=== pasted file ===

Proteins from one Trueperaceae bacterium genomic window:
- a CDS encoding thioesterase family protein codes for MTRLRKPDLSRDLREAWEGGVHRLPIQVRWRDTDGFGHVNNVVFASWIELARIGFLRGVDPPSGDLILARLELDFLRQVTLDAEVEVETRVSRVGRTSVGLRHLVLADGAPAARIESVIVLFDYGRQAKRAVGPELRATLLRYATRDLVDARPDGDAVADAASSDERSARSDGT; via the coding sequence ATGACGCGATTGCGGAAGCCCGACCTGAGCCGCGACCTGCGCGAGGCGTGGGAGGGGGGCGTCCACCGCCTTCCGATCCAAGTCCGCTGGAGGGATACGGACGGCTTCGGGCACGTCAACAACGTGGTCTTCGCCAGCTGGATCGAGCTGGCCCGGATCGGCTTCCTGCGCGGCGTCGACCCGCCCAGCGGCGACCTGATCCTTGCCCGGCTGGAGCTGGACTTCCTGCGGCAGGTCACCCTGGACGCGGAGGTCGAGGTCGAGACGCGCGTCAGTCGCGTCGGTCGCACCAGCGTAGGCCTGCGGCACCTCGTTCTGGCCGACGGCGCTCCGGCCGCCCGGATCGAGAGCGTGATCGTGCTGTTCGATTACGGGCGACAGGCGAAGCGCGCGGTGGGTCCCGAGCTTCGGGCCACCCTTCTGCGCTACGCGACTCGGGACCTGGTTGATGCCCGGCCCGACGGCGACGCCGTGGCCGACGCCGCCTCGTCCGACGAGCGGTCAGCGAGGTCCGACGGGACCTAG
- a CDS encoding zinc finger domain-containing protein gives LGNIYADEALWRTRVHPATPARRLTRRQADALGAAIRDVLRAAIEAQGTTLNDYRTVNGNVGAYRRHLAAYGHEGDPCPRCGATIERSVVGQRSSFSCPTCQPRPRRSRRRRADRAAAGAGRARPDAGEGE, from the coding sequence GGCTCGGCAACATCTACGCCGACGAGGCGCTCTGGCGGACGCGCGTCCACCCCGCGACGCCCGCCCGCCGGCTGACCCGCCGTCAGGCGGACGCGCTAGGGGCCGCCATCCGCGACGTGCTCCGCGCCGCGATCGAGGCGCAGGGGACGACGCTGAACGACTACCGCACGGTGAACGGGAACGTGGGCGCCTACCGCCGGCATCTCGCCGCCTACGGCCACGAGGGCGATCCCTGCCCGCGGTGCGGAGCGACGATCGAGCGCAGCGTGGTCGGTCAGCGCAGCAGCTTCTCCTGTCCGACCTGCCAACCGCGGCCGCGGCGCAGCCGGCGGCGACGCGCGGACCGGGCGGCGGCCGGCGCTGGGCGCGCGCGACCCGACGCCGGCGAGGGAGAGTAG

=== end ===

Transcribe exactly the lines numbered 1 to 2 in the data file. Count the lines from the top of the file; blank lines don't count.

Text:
Proteins from one Trueperaceae bacterium genomic window:
- a CDS encoding thioesterase family protein codes for MTRLRKPDLSRDLREAWEGGVHRLPIQVRWRDTDGFGHVNNVVFASWIELARIGFLRGVDPPSGDLILARLELDFLRQVTLDAEVEVETRVSRVGRTSVGLRHLVLADGAPAARIESVIVLFDYGRQAKRAVGPELRATLLRYATRDLVDARPDGDAVADAASSDERSARSDGT; via the coding sequence ATGACGCGATTGCGGAAGCCCGACCTGAGCCGCGACCTGCGCGAGGCGTGGGAGGGGGGCGTCCACCGCCTTCCGATCCAAGTCCGCTGGAGGGATACGGACGGCTTCGGGCACGTCAACAACGTGGTCTTCGCCAGCTGGATCGAGCTGGCCCGGATCGGCTTCCTGCGCGGCGTCGACCCGCCCAGCGGCGACCTGATCCTTGCCCGGCTGGAGCTGGACTTCCTGCGGCAGGTCACCCTGGACGCGGAGGTCGAGGTCGAGACGCGCGTCAGTCGCGTCGGTCGCACCAGCGTAGGCCTGCGGCACCTCGTTCTGGCCGACGGCGCTCCGGCCGCCCGGATCGAGAGCGTGATCGTGCTGTTCGATTACGGGCGACAGGCGAAGCGCGCGGTGGGTCCCGAGCTTCGGGCCACCCTTCTGCGCTACGCGACTCGGGACCTGGTTGATGCCCGGCCCGACGGCGACGCCGTGGCCGACGCCGCCTCGTCCGACGAGCGGTCAGCGAGGTCCGACGGGACCTAG